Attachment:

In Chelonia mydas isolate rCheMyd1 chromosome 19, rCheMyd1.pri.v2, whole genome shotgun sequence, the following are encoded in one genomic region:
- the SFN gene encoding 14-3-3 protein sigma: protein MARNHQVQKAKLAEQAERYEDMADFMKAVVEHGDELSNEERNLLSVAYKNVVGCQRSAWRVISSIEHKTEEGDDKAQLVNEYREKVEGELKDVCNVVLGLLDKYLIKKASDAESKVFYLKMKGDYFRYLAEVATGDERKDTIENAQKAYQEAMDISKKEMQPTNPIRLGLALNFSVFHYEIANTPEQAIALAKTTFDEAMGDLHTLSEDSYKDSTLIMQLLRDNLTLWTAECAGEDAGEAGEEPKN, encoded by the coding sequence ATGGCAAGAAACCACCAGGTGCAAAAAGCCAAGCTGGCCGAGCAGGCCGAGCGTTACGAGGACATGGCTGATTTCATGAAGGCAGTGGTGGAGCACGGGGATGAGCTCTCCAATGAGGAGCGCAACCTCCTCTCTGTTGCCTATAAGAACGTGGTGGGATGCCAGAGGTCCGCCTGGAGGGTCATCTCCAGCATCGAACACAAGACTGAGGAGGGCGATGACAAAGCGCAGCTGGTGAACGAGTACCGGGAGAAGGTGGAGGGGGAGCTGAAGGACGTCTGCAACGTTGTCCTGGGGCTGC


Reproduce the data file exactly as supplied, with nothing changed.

In Chelonia mydas isolate rCheMyd1 chromosome 19, rCheMyd1.pri.v2, whole genome shotgun sequence, the following are encoded in one genomic region:
- the SFN gene encoding 14-3-3 protein sigma: protein MARNHQVQKAKLAEQAERYEDMADFMKAVVEHGDELSNEERNLLSVAYKNVVGCQRSAWRVISSIEHKTEEGDDKAQLVNEYREKVEGELKDVCNVVLGLLDKYLIKKASDAESKVFYLKMKGDYFRYLAEVATGDERKDTIENAQKAYQEAMDISKKEMQPTNPIRLGLALNFSVFHYEIANTPEQAIALAKTTFDEAMGDLHTLSEDSYKDSTLIMQLLRDNLTLWTAECAGEDAGEAGEEPKN, encoded by the coding sequence ATGGCAAGAAACCACCAGGTGCAAAAAGCCAAGCTGGCCGAGCAGGCCGAGCGTTACGAGGACATGGCTGATTTCATGAAGGCAGTGGTGGAGCACGGGGATGAGCTCTCCAATGAGGAGCGCAACCTCCTCTCTGTTGCCTATAAGAACGTGGTGGGATGCCAGAGGTCCGCCTGGAGGGTCATCTCCAGCATCGAACACAAGACTGAGGAGGGCGATGACAAAGCGCAGCTGGTGAACGAGTACCGGGAGAAGGTGGAGGGGGAGCTGAAGGACGTCTGCAACGTTGTCCTGGGGCTGC